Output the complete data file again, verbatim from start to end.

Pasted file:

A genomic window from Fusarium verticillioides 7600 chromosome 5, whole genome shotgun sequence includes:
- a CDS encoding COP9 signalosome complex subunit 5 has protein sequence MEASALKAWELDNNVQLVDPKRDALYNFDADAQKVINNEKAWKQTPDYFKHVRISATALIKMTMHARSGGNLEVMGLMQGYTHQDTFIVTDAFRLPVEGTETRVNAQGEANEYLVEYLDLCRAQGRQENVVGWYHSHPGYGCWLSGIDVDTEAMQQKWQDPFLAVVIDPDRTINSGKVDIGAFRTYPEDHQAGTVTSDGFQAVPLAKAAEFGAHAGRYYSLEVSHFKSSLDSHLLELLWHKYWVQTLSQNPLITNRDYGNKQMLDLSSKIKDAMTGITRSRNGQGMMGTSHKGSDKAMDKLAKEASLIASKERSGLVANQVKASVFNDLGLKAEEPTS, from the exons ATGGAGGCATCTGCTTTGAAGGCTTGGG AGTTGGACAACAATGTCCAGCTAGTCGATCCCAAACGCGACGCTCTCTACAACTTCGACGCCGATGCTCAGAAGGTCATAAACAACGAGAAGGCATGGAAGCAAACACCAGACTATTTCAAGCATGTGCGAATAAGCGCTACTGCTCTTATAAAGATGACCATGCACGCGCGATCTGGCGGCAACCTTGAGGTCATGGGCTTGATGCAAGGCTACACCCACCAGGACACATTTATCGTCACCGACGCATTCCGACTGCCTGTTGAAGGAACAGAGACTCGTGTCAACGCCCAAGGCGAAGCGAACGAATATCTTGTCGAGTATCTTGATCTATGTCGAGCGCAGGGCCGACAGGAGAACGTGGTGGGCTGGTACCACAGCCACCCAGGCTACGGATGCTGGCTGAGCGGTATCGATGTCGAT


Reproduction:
A genomic window from Fusarium verticillioides 7600 chromosome 5, whole genome shotgun sequence includes:
- a CDS encoding COP9 signalosome complex subunit 5 has protein sequence MEASALKAWELDNNVQLVDPKRDALYNFDADAQKVINNEKAWKQTPDYFKHVRISATALIKMTMHARSGGNLEVMGLMQGYTHQDTFIVTDAFRLPVEGTETRVNAQGEANEYLVEYLDLCRAQGRQENVVGWYHSHPGYGCWLSGIDVDTEAMQQKWQDPFLAVVIDPDRTINSGKVDIGAFRTYPEDHQAGTVTSDGFQAVPLAKAAEFGAHAGRYYSLEVSHFKSSLDSHLLELLWHKYWVQTLSQNPLITNRDYGNKQMLDLSSKIKDAMTGITRSRNGQGMMGTSHKGSDKAMDKLAKEASLIASKERSGLVANQVKASVFNDLGLKAEEPTS, from the exons ATGGAGGCATCTGCTTTGAAGGCTTGGG AGTTGGACAACAATGTCCAGCTAGTCGATCCCAAACGCGACGCTCTCTACAACTTCGACGCCGATGCTCAGAAGGTCATAAACAACGAGAAGGCATGGAAGCAAACACCAGACTATTTCAAGCATGTGCGAATAAGCGCTACTGCTCTTATAAAGATGACCATGCACGCGCGATCTGGCGGCAACCTTGAGGTCATGGGCTTGATGCAAGGCTACACCCACCAGGACACATTTATCGTCACCGACGCATTCCGACTGCCTGTTGAAGGAACAGAGACTCGTGTCAACGCCCAAGGCGAAGCGAACGAATATCTTGTCGAGTATCTTGATCTATGTCGAGCGCAGGGCCGACAGGAGAACGTGGTGGGCTGGTACCACAGCCACCCAGGCTACGGATGCTGGCTGAGCGGTATCGATGTCGAT